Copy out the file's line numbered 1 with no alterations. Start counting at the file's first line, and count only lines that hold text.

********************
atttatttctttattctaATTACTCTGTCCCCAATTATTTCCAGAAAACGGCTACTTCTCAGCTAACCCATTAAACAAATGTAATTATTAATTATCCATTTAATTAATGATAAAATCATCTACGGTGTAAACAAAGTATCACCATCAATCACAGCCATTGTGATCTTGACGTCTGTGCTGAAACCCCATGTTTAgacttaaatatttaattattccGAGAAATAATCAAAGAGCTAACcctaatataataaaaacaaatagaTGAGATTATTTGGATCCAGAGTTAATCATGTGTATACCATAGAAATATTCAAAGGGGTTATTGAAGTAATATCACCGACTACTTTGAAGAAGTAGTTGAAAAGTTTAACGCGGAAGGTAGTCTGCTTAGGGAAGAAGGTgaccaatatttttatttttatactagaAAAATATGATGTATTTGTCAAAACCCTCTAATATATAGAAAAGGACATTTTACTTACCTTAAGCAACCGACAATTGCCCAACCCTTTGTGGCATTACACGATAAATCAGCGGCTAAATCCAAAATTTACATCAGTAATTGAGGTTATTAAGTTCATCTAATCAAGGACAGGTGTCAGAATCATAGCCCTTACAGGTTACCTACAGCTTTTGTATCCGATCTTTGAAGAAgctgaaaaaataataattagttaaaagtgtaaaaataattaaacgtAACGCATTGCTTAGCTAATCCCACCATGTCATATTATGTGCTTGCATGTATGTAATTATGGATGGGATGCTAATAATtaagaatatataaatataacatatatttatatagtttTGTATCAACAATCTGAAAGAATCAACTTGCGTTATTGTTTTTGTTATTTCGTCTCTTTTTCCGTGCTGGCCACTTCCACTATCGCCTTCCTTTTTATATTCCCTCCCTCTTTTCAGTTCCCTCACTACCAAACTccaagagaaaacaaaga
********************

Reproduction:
atttatttctttattctaATTACTCTGTCCCCAATTATTTCCAGAAAACGGCTACTTCTCAGCTAACCCATTAAACAAATGTAATTATTAATTATCCATTTAATTAATGATAAAATCATCTACGGTGTAAACAAAGTATCACCATCAATCACAGCCATTGTGATCTTGACGTCTGTGCTGAAACCCCATGTTTAgacttaaatatttaattattccGAGAAATAATCAAAGAGCTAACcctaatataataaaaacaaatagaTGAGATTATTTGGATCCAGAGTTAATCATGTGTATACCATAGAAATATTCAAAGGGGTTATTGAAGTAATATCACCGACTACTTTGAAGAAGTAGTTGAAAAGTTTAACGCGGAAGGTAGTCTGCTTAGGGAAGAAGGTgaccaatatttttatttttatactagaAAAATATGATGTATTTGTCAAAACCCTCTAATATATAGAAAAGGACATTTTACTTACCTTAAGCAACCGACAATTGCCCAACCCTTTGTGGCATTACACGATAAATCAGCGGCTAAATCCAAAATTTACATCAGTAATTGAGGTTATTAAGTTCATCTAATCAAGGACAGGTGTCAGAATCATAGCCCTTACAGGTTACCTACAGCTTTTGTATCCGATCTTTGAAGAAgctgaaaaaataataattagttaaaagtgtaaaaataattaaacgtAACGCATTGCTTAGCTAATCCCACCATGTCATATTATGTGCTTGCATGTATGTAATTATGGATGGGATGCTAATAATtaagaatatataaatataacatatatttatatagtttTGTATCAACAATCTGAAAGAATCAACTTGCGTTATTGTTTTTGTTATTTCGTCTCTTTTTCCGTGCTGGCCACTTCCACTATCGCCTTCCTTTTTATATTCCCTCCCTCTTTTCAGTTCCCTCACTACCAAACTccaagagaaaacaaaga